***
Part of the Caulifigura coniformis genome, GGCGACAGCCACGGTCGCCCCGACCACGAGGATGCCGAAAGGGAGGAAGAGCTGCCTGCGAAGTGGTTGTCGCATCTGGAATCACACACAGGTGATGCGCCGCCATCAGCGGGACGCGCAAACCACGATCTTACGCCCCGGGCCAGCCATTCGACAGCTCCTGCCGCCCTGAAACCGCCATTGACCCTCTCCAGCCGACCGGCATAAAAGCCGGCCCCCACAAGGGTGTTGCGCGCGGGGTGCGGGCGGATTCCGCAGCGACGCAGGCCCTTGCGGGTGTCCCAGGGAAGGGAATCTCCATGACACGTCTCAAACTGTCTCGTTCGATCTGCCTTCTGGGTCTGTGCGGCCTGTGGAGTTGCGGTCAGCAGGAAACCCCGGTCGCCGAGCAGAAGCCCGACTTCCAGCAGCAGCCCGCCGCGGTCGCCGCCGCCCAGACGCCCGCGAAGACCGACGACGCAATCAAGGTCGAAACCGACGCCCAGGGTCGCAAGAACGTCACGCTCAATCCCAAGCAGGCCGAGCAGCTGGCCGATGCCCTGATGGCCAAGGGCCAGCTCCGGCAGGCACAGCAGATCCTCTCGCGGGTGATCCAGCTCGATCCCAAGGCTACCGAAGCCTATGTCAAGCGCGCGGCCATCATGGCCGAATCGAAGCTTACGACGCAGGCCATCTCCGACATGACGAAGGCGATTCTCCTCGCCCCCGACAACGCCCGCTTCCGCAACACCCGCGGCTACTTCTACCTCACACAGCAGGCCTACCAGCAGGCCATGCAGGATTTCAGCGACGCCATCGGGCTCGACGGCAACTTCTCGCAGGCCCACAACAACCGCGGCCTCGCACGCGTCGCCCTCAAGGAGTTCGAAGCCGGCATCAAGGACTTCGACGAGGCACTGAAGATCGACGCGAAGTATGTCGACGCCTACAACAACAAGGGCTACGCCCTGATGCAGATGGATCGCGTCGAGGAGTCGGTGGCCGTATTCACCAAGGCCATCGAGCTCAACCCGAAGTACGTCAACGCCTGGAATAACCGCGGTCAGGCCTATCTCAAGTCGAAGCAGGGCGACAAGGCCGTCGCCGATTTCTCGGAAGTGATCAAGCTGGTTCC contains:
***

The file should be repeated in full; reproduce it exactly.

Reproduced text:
Part of the Caulifigura coniformis genome, GGCGACAGCCACGGTCGCCCCGACCACGAGGATGCCGAAAGGGAGGAAGAGCTGCCTGCGAAGTGGTTGTCGCATCTGGAATCACACACAGGTGATGCGCCGCCATCAGCGGGACGCGCAAACCACGATCTTACGCCCCGGGCCAGCCATTCGACAGCTCCTGCCGCCCTGAAACCGCCATTGACCCTCTCCAGCCGACCGGCATAAAAGCCGGCCCCCACAAGGGTGTTGCGCGCGGGGTGCGGGCGGATTCCGCAGCGACGCAGGCCCTTGCGGGTGTCCCAGGGAAGGGAATCTCCATGACACGTCTCAAACTGTCTCGTTCGATCTGCCTTCTGGGTCTGTGCGGCCTGTGGAGTTGCGGTCAGCAGGAAACCCCGGTCGCCGAGCAGAAGCCCGACTTCCAGCAGCAGCCCGCCGCGGTCGCCGCCGCCCAGACGCCCGCGAAGACCGACGACGCAATCAAGGTCGAAACCGACGCCCAGGGTCGCAAGAACGTCACGCTCAATCCCAAGCAGGCCGAGCAGCTGGCCGATGCCCTGATGGCCAAGGGCCAGCTCCGGCAGGCACAGCAGATCCTCTCGCGGGTGATCCAGCTCGATCCCAAGGCTACCGAAGCCTATGTCAAGCGCGCGGCCATCATGGCCGAATCGAAGCTTACGACGCAGGCCATCTCCGACATGACGAAGGCGATTCTCCTCGCCCCCGACAACGCCCGCTTCCGCAACACCCGCGGCTACTTCTACCTCACACAGCAGGCCTACCAGCAGGCCATGCAGGATTTCAGCGACGCCATCGGGCTCGACGGCAACTTCTCGCAGGCCCACAACAACCGCGGCCTCGCACGCGTCGCCCTCAAGGAGTTCGAAGCCGGCATCAAGGACTTCGACGAGGCACTGAAGATCGACGCGAAGTATGTCGACGCCTACAACAACAAGGGCTACGCCCTGATGCAGATGGATCGCGTCGAGGAGTCGGTGGCCGTATTCACCAAGGCCATCGAGCTCAACCCGAAGTACGTCAACGCCTGGAATAACCGCGGTCAGGCCTATCTCAAGTCGAAGCAGGGCGACAAGGCCGTCGCCGATTTCTCGGAAGTGATCAAGCTGGTTCC contains: